Buzz words for 2019 released by CityU’s LIVAC Pan-Chinese linguistic database
Share this article
The hottest new term in the Pan-Chinese media is “Stop violence and end disorder”, according to the 2019 LIVAC Pan-Chinese New Word Rosters released by City University of Hong Kong (CityU), while “Xi Five-Points”, “Yellow Shop (Blue Shop)” and “Han Fan Troops” were respectively the top new words in Beijing, Hong Kong and Taiwan.
The rosters are based on the LIVAC Synchronous Corpus in Chinese developed by Professor Benjamin T’sou Ka-yin, Emeritus Professor of CityU’s Department of Linguistics and Translation.
They are based on the frequency of new words in Chinese-language newspapers in the Pan-Chinese region. The following table shows the five most representative new words and each of the three regions:
These new terms and words, which emerged out of the political and social events in the Pan-Chinese region during 2019, provide useful social and cultural indicators, according to the LIVAC team.
“The new words appearing in the Beijing, Hong Kong and Taiwan rosters are concerned with political changes in their own regions and around the world,” Professor T’sou said.
The new term “Stop violence and end disorder” refers to the recent social unrest in Hong Kong which were triggered by the “Chan Tong-kai Case” and which drew the most media attention in the Pan-Chinese region.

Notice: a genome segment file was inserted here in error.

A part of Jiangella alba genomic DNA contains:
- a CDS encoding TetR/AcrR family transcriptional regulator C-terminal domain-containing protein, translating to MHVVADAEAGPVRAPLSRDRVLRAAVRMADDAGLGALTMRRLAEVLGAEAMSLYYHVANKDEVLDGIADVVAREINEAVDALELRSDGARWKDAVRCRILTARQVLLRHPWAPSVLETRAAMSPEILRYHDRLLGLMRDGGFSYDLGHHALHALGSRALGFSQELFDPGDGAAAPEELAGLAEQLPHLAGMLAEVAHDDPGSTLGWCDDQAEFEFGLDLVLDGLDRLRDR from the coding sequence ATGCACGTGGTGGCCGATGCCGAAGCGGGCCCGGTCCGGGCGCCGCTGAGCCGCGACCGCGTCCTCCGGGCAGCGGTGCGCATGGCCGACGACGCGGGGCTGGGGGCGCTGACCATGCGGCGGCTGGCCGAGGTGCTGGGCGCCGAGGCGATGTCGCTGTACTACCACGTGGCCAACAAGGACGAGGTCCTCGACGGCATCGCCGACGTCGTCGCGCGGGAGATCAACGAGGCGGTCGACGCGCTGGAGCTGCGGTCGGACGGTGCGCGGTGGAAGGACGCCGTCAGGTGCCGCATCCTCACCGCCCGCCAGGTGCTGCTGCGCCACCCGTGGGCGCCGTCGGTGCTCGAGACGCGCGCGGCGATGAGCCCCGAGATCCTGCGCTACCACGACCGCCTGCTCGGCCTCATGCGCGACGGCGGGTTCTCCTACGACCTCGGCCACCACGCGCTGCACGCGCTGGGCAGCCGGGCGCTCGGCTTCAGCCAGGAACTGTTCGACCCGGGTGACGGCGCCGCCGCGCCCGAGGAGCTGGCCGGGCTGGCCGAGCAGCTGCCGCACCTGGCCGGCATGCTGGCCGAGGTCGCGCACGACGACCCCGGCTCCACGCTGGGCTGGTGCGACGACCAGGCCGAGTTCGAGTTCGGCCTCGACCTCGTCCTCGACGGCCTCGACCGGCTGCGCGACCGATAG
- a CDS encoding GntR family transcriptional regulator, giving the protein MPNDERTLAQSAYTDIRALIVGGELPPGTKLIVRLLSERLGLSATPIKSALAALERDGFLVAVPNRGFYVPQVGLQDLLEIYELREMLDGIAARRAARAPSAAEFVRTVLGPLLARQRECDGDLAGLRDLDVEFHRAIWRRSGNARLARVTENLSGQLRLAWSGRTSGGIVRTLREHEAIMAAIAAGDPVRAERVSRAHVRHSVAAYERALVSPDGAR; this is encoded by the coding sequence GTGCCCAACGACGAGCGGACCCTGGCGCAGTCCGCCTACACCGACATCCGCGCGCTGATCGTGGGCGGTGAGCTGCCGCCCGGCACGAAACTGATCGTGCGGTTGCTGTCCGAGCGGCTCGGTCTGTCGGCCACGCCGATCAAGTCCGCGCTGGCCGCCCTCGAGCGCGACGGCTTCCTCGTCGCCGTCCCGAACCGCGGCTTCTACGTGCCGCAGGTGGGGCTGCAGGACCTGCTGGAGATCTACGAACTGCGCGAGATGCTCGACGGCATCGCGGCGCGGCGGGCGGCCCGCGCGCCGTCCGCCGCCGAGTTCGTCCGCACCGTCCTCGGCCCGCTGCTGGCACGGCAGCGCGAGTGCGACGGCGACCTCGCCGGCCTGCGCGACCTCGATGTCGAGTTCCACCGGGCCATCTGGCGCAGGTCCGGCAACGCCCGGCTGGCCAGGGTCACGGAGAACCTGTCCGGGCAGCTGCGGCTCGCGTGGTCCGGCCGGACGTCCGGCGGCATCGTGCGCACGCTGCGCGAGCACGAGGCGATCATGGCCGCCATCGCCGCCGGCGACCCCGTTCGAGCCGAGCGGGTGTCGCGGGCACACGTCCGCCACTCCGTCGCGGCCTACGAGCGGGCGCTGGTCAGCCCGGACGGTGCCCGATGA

“Brexit Party” focused on the controversial issues surrounding Britain’s exit from the EU. The unprecedented abdication of Emperor Akihito of Japan, which brought Crown Prince Naruhito to the Chrysanthemum Throne in the new “Reiwa” era, was well noted, too. The media also focused on US President Donald Trump’s alleged influence over aid to Ukraine.
Of the five top new terms in the Pan-Chinese Region, three are concerned with events in Europe, Japan and the US, while two are concerned with the recent social movements in Hong Kong. The significance of this imbalance is borne out by the 2019 LIVAC Pan-Chinese News Media Personality Roster released on 7 January in which seven of the eleven personalities spoke out on Hong Kong events compared with only four speaking out on the on-going US-China trade war.
The LIVAC New Word Rosters are based on an analysis of print media materials processed by the LIVAC (Linguistic Variations in Chinese Speech Communities) database, which systematically analyses language used by the media in the Pan-Chinese region, including Beijing, Hong Kong and Taiwan.
The database has analysed over 600 million words from the major press outlets in the Pan-Chinese region since 1995, and has accumulated nearly 2 million words in the LIVAC dictionary.
The relevant meaning and background information on the new words can be found in the appendix (in Chinese only) and the website http://www.livac.org.
Professor Benjamin T’sou, Department of Linguistics and Translation, CityU (Tel: +852 6713 4608)